Tennis

Australian Open 2021: What it took to prepare Melbourne Park

Joel Smith  |  Monday 8th February 2021
Restricted crowd at Rod Laver Arena during the 2021 Australian Open

The global pandemic has been difficult for sports fans all over the world. Although sports have resumed, stadiums have been at reduced capacity or empty, but fans will be able to attend the first grand slam of the year.

The Australian Open 2021 is taking place from February 8 to 21 and fans are being cautiously welcomed back to Melbourne Park. However, this is no reckless abandonment of the rules; tournament organisers have gone to extreme lengths to keep everyone safe, while still enjoying the world-class tennis on display.

Melbourne Park’s capacity will be restricted to 30,000 per day for the first eight days of the tournament, before being reduced to 25,000 per day for the quarter-finals onwards. This means the three main arenas – Rod Laver Arena, Margaret Court Arena and John Cain Arena – will be at significantly reduced capacity.

For the first time, all tickets are being sold digitally, with fans required to scan in on their mobile phones. This ensures that if needed, full contact tracing can be carried out. QR codes will also be used at each court for fans to check-in to further assist with contact tracing.

If you’re one of the lucky ones who managed to secure a ticket for the event, here’s what you can expect when you arrive at Melbourne Park.

Reduced Touchpoints

One of the risks for the transmission of COVID-19 is touching a surface which has been infected with the virus. Reducing the opportunities for this to occur is an enormous challenge for the Australian Open organisers, but they’ve done their best to minimise the risk.

High traffic areas will be disinfected regularly by a team of roving cleaners, with all rails, handles and tough points completely cleaned between sessions.

Any opportunity to completely eradicate the need to touch a surface has also been taken. This means there will be no cash payments permitted at the event; all transactions must be completed using a debit or credit card (or mobile phone with a card loaded onto it).

There will still be food and drink available to purchase around the venue. These sales will also be touch-free, with bins and hand sanitisers available nearby.

Of course, you can reduce the risk even further by bringing in your own food and drink. As long as the drinks bottle isn’t made of metal and is smaller than 600ml, there are no rules preventing you from bringing your own.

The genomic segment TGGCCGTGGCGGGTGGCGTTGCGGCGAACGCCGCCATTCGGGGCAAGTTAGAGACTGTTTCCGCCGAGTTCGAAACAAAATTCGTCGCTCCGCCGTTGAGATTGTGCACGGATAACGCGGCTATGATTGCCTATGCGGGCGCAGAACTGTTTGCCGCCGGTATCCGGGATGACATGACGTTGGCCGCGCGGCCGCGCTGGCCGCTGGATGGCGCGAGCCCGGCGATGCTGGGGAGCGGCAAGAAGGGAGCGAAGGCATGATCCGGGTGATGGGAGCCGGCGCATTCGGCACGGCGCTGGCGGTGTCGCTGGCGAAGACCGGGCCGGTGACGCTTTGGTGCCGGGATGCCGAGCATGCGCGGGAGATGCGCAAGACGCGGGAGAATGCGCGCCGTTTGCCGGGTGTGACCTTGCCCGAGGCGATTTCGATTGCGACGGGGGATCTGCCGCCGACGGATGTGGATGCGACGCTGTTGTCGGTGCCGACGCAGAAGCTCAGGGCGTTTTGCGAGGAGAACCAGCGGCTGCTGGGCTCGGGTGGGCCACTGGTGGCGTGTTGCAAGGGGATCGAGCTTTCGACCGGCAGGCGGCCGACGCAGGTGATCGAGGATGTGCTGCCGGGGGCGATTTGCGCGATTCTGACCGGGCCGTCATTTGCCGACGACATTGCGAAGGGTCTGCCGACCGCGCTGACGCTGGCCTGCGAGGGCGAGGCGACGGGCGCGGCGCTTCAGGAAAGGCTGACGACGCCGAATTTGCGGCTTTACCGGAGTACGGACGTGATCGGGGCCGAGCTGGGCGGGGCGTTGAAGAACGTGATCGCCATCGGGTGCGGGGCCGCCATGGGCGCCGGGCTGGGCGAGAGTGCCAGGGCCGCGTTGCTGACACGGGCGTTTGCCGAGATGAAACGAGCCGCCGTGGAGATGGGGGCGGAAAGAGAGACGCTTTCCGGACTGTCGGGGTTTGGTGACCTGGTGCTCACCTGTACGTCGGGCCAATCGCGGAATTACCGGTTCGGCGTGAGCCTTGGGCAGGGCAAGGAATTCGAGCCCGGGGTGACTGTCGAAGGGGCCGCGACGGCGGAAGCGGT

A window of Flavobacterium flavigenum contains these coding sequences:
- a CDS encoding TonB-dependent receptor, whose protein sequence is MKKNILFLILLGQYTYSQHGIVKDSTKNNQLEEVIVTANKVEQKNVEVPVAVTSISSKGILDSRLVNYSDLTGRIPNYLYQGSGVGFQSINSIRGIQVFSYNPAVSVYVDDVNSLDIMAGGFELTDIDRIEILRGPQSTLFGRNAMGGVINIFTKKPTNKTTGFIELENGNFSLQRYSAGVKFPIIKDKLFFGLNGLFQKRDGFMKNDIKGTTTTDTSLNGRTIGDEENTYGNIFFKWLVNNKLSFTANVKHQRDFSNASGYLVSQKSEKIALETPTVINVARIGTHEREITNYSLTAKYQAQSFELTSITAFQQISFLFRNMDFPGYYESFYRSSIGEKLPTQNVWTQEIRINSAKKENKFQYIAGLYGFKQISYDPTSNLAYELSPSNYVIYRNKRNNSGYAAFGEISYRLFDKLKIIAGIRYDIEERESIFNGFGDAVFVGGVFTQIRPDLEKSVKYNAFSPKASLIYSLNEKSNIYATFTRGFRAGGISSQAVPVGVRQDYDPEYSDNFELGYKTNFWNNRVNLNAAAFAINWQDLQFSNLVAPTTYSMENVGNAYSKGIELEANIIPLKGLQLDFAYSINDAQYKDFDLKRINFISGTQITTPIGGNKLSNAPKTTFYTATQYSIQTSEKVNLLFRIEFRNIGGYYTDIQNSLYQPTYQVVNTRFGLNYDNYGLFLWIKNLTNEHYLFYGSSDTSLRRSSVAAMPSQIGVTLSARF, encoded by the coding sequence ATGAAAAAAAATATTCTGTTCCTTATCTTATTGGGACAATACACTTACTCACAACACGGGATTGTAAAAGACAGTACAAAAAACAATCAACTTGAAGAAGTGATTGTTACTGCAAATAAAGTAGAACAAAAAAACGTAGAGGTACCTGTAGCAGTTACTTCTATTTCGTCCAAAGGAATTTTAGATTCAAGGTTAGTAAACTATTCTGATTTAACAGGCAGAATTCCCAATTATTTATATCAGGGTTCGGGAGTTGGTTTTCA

You could save money on items too, by checking out these IGA products on offer. You could stay hydrated with Lightly Sparkling Spring Water from Mount Franklin, just $6.10 for a pack of four. If you get the munchies while you’re watching the tennis, having a Roar Protein Cheese Snack Pack (available for just $4) stashed in your bag will be a godsend.

Separate Zones

One of the biggest changes for fans this year is that they won’t be able to roam freely. Melbourne Park has been split up into three separate zones, each with their own entry and exit points. For the duration of your visit, you must remain in your own ticketed zone.

When you visit other areas within your zone, such as courts and bars, you will be required to check in by scanning the QR codes. This is to ensure full tracking, and tracing can be carried out if necessary.

The seating will look very different too. You won’t be sitting closely alongside fans from outside your household. Instead, fan “pods” have been created which have up to six seats each. These will be distanced from other people, and different pods cannot mingle.

Other Measures

Social distancing will be encouraged at all times and markings will be included around the stadium to help visitors keep the correct distance away from others.

As per Victorian guidelines, visitors must be carrying a mask at all times. While indoors, a mask must be worn unless eating or drinking. You can remove your mask while seated outdoors but if the roof is closed, a mask must also be worn while you are seated.

Tournament organisers hope visitors will be responsible and follow the spirit of the guidelines, enabling the event to be enjoyed without endangering safety. Lots of planning and thought have gone into the new rules with the aim of allowing the Australian Open to go ahead while protecting people too.

Last year’s Australian Open attracted 812,174 spectators across the 14 days of the tournament, with a record 93,709 on day six. While those numbers won’t be repeated this year, it’s a relief just to see fans back at a grand slam tennis tournament for the first time in almost a year.

UPDATE: Due to a small Covid-19 outbreak in Melbourne, Victorian Premier Daniel Andrews imposed a five-day snap lockdown from 11:59pm on February 12, meaning fans will not be able to attend the event for the duration of the lockdown.

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The global pandemic has been difficult for sports fans all over the world. Although sports have resumed, stadiums have been at reduced capacity or empty, but fans will be able to attend the first grand slam of the year.
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